There was no landscape architect involved with this project but it is being installed by “the best in town”.October 5, 2009 at 10:44 am #172755Trace OneParticipant
If that drainage pattern is correctly depicted by your arrows, it is not legal and should be flagged by the site inspector prior to issuing a C.O. on the building.You cannot dump all your water into street. It this located somewhere where it never rains, so they don’t relaly care?October 5, 2009 at 8:44 pm #172754Roland BeinertParticipant
I hate any type of plastic weed barrier. Soil builds up on top, so the weeds grow anyway. People seem to think it will last forever, but it usually ends up disintegrating. Then when someone has to dig up the planting bed again, they end up with lots of tiny bits of plastic. I like using cardboard or newspaper instead. Both break down, but at least they add organic matter to the soil.October 5, 2009 at 10:57 pm #172753
Yeah, plastic sucks! I have been to many projects where plastic was used by the previous landscaper and it is always a pain in the butt. The plant roots are almost always right on top of the soil and there are never any deep roots. It almost always ends up showing and it doesn’t allow any organic matter to break down into the soil like you said. Hopefully people in this area will begin to learn that this is the wrong thing to be doing.October 5, 2009 at 11:00 pm #172752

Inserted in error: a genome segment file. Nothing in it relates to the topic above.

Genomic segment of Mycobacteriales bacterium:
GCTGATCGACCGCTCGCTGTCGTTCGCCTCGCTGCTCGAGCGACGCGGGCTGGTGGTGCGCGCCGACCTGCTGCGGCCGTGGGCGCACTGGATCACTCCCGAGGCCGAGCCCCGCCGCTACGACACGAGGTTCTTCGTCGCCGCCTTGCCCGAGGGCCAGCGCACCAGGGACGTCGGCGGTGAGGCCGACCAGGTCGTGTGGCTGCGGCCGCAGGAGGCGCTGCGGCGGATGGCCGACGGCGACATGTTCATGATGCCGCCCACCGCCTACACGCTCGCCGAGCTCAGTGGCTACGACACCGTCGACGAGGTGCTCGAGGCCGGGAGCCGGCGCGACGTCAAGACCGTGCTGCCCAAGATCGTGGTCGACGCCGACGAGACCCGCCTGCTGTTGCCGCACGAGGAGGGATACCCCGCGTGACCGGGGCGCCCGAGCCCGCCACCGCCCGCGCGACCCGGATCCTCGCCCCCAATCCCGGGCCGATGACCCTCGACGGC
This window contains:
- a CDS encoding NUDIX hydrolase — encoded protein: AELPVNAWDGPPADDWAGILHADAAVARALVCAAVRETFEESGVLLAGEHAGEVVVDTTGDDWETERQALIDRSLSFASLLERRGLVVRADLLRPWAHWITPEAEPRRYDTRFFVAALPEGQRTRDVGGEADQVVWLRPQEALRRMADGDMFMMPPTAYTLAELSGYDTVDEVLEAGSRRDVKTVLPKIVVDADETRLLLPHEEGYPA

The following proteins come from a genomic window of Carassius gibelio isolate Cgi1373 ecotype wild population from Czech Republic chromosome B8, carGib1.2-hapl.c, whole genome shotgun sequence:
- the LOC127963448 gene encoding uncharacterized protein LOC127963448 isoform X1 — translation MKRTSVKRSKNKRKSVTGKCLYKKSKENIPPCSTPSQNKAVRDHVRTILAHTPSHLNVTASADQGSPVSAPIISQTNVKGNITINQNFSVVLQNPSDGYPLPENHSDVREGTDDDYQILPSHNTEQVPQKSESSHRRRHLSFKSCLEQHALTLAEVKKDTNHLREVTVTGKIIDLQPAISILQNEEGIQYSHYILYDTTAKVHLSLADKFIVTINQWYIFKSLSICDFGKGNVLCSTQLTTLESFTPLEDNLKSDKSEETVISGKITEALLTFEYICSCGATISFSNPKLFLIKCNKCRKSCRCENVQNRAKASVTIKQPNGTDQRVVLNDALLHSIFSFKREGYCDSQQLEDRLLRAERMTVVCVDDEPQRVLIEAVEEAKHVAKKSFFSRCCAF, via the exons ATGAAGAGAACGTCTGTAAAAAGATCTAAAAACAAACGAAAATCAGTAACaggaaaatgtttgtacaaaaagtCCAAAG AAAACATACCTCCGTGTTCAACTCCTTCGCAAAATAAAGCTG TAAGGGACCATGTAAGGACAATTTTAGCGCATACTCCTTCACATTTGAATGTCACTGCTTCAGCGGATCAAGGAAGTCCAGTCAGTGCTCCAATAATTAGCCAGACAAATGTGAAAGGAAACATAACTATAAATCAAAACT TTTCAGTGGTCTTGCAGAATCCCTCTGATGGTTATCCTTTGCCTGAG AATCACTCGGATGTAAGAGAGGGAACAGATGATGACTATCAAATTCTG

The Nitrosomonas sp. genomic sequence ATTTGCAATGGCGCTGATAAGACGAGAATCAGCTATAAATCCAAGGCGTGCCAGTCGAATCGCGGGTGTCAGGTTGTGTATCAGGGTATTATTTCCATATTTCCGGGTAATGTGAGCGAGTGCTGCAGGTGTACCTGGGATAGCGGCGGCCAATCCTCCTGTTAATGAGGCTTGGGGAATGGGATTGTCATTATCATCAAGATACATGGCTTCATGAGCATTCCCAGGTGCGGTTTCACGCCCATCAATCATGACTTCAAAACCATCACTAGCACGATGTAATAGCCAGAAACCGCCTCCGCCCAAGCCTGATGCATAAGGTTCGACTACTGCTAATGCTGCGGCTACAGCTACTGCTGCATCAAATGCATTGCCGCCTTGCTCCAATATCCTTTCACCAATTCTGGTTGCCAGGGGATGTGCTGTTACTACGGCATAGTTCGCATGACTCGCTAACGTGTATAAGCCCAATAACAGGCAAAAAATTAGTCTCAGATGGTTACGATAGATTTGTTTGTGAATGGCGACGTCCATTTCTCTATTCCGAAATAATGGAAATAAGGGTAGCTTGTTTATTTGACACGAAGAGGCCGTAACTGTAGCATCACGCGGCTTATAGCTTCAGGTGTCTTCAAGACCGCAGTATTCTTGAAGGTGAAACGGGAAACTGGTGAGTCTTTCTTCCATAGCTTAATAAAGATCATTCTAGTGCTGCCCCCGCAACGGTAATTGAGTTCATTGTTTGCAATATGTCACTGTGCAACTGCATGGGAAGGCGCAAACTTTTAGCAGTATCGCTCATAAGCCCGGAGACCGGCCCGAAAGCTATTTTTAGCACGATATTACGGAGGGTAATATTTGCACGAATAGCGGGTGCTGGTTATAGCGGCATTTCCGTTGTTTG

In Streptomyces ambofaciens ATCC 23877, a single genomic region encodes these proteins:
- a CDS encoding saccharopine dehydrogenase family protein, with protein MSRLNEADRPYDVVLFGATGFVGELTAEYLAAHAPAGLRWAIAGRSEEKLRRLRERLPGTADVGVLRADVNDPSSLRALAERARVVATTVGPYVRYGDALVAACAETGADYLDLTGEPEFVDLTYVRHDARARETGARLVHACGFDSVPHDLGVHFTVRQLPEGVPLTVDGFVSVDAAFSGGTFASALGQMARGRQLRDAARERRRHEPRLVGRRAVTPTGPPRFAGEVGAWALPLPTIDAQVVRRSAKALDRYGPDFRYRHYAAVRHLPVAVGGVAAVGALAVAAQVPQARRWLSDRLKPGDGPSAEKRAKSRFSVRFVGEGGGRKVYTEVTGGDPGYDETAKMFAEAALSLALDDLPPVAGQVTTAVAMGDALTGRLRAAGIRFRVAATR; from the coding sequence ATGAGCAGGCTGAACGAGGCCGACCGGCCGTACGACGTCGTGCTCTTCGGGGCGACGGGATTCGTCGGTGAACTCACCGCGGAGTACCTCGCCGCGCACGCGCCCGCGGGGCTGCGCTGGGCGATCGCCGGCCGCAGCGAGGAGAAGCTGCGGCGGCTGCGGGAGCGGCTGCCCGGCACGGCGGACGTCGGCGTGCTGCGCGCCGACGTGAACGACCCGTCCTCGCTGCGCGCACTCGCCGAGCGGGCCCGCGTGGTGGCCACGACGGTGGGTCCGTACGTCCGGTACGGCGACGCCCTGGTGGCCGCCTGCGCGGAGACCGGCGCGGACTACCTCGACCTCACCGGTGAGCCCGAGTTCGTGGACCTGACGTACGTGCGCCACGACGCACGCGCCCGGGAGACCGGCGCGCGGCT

That is part of the issue. We receive on average 15-20 inches of rain a year here. To me, that is enough to justify inspection. I think the biggest issue is that their is a lack of inspection in many different areas here.October 31, 2011 at 7:35 pm #172751Daniel KovachParticipant
Is the structure in the upper right of the photo intended to be an overflow from the landscape area? (I can’t tell how the grading is working in the foreground…) In several areas, run-off needs to be retained on site up to the <___> year storm. This may make sense out of the stone, being intended as a filter zone(??)November 1, 2011 at 2:11 am #172750Tosh KParticipant
Looks like a stormwater retention basin to me. Presumably it holds the first flush and any excess goes into the overflow (normally a catch basin or drain inlet), codes often require some kind of canopy cover, so that would explain the myrtles (though they seem a poor choice). As to why they irrigated it, that’s weird, either for the first few years to let the myrtles grow in or b/c it’s so dry.
1) to keep sedimentation from occurring in the stone area (on the east coast, it is necessary to keep the “bioswale mix” soils separate from the native soil, so I can see it as erosion control here.
2) I assume rainwater enters the catchment area then overflows into the CBs
3) that’s strange, though if there’s a CB along the gutter, that would be ok…
4) assuming it’s temporary, it may be for the first couple of years to establish the plants, otherwise, it may be for the contractor’s profit.
5) how steep is it? it looks fairly shallow. Walls are expensive, relative to a bit of grading.